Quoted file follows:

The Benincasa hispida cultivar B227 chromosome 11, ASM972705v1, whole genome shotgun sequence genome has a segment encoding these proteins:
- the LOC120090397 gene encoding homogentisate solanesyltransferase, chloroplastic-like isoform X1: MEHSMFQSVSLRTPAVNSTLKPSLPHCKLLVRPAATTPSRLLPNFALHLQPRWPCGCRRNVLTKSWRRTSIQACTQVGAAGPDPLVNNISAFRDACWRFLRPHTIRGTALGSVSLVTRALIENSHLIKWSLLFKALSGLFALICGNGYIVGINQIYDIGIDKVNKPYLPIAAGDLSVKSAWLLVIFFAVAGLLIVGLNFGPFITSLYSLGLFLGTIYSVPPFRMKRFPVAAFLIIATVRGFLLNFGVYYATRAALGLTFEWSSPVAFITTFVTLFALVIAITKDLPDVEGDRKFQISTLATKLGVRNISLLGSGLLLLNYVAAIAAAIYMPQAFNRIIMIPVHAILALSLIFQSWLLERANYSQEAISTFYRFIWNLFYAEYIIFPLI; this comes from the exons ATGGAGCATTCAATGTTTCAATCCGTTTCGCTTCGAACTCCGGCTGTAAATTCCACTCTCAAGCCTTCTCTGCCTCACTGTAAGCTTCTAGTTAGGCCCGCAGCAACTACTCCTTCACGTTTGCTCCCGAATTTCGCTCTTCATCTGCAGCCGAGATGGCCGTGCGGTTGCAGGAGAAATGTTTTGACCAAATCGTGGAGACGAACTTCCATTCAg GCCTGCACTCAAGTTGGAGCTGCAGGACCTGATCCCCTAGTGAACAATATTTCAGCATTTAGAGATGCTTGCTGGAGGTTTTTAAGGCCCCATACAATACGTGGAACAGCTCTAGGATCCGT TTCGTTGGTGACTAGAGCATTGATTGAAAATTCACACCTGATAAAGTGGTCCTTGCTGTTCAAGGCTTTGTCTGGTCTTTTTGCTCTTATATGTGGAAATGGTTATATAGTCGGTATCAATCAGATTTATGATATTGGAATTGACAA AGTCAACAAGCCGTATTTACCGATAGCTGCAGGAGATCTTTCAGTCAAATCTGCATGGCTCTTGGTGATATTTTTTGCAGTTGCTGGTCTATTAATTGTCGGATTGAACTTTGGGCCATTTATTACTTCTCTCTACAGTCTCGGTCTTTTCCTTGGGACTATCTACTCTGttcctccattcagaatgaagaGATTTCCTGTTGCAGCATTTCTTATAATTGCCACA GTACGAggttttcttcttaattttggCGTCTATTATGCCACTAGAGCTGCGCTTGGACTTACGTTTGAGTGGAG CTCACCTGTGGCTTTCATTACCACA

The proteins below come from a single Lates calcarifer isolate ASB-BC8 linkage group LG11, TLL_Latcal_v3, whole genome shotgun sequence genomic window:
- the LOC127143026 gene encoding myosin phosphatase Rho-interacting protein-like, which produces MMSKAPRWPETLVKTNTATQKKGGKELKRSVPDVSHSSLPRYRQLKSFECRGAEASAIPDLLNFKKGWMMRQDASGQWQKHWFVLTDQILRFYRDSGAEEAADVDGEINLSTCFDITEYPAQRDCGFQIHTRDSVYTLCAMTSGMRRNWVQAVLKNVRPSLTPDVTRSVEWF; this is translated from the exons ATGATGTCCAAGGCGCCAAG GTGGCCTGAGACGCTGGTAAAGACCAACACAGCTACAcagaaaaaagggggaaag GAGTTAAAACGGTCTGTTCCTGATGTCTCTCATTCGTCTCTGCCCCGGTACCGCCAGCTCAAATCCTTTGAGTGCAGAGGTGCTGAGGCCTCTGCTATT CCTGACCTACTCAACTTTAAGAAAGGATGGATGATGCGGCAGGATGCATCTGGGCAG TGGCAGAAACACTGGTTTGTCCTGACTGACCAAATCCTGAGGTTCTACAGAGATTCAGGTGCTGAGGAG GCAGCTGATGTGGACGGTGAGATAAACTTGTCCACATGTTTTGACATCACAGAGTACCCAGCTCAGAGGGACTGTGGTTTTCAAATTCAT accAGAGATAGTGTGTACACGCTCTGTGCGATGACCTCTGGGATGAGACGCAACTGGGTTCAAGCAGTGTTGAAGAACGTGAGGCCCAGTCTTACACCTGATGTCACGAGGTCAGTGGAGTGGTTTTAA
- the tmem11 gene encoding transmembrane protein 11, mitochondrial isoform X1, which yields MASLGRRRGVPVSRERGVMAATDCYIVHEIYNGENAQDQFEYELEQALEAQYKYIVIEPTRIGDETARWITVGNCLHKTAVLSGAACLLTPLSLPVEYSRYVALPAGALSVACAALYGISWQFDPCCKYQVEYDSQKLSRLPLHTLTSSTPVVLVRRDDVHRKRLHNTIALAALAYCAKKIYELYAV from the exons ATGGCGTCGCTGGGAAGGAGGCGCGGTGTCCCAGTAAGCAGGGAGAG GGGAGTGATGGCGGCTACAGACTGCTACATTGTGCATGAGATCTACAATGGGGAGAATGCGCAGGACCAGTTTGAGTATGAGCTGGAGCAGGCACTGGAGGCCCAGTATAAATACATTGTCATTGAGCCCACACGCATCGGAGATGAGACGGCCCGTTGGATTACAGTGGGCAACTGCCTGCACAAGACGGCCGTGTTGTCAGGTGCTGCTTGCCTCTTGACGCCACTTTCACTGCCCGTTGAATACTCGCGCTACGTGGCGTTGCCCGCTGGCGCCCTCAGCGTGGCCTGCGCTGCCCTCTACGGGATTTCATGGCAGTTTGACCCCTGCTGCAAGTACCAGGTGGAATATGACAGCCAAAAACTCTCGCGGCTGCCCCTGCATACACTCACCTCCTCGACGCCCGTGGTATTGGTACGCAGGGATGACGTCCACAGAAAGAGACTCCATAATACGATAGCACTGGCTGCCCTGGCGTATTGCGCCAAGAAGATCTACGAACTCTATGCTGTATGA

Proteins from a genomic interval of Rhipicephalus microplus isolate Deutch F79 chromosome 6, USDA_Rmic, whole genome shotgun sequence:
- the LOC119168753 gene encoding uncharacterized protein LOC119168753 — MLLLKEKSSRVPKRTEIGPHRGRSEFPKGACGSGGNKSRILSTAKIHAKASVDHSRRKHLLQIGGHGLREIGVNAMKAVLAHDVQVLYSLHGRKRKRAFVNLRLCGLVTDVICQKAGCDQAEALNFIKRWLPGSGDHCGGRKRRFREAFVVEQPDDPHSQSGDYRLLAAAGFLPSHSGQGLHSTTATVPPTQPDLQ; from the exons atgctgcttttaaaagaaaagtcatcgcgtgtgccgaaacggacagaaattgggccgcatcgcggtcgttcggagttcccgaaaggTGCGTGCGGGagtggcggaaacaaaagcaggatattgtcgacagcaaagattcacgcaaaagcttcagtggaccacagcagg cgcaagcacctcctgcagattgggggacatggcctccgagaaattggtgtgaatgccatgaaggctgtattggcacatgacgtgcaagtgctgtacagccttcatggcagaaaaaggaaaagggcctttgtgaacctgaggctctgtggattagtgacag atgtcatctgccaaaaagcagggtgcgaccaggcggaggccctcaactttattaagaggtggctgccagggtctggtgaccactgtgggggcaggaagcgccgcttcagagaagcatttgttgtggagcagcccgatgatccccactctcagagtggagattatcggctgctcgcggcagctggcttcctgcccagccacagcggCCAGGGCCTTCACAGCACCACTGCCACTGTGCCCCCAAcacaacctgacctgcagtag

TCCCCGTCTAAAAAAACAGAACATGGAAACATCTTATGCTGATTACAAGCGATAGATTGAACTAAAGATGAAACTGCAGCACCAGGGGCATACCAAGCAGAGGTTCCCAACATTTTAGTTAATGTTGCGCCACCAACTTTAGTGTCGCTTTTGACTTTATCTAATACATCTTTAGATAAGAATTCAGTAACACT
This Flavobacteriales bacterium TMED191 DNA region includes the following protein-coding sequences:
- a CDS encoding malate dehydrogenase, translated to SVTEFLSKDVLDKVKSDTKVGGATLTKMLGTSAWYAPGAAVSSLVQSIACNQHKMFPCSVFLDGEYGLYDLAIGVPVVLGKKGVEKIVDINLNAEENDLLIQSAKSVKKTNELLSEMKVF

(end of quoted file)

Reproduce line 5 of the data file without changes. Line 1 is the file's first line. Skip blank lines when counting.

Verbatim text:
- the tmem11 gene encoding transmembrane protein 11, mitochondrial isoform X1, which yields MASLGRRRGVPVSRERGVMAATDCYIVHEIYNGENAQDQFEYELEQALEAQYKYIVIEPTRIGDETARWITVGNCLHKTAVLSGAACLLTPLSLPVEYSRYVALPAGALSVACAALYGISWQFDPCCKYQVEYDSQKLSRLPLHTLTSSTPVVLVRRDDVHRKRLHNTIALAALAYCAKKIYELYAV from the exons ATGGCGTCGCTGGGAAGGAGGCGCGGTGTCCCAGTAAGCAGGGAGAG GGGAGTGATGGCGGCTACAGACTGCTACATTGTGCATGAGATCTACAATGGGGAGAATGCGCAGGACCAGTTTGAGTATGAGCTGGAGCAGGCACTGGAGGCCCAGTATAAATACATTGTCATTGAGCCCACACGCATCGGAGATGAGACGGCCCGTTGGATTACAGTGGGCAACTGCCTGCACAAGACGGCCGTGTTGTCAGGTGCTGCTTGCCTCTTGACGCCACTTTCACTGCCCGTTGAATACTCGCGCTACGTGGCGTTGCCCGCTGGCGCCCTCAGCGTGGCCTGCGCTGCCCTCTACGGGATTTCATGGCAGTTTGACCCCTGCTGCAAGTACCAGGTGGAATATGACAGCCAAAAACTCTCGCGGCTGCCCCTGCATACACTCACCTCCTCGACGCCCGTGGTATTGGTACGCAGGGATGACGTCCACAGAAAGAGACTCCATAATACGATAGCACTGGCTGCCCTGGCGTATTGCGCCAAGAAGATCTACGAACTCTATGCTGTATGA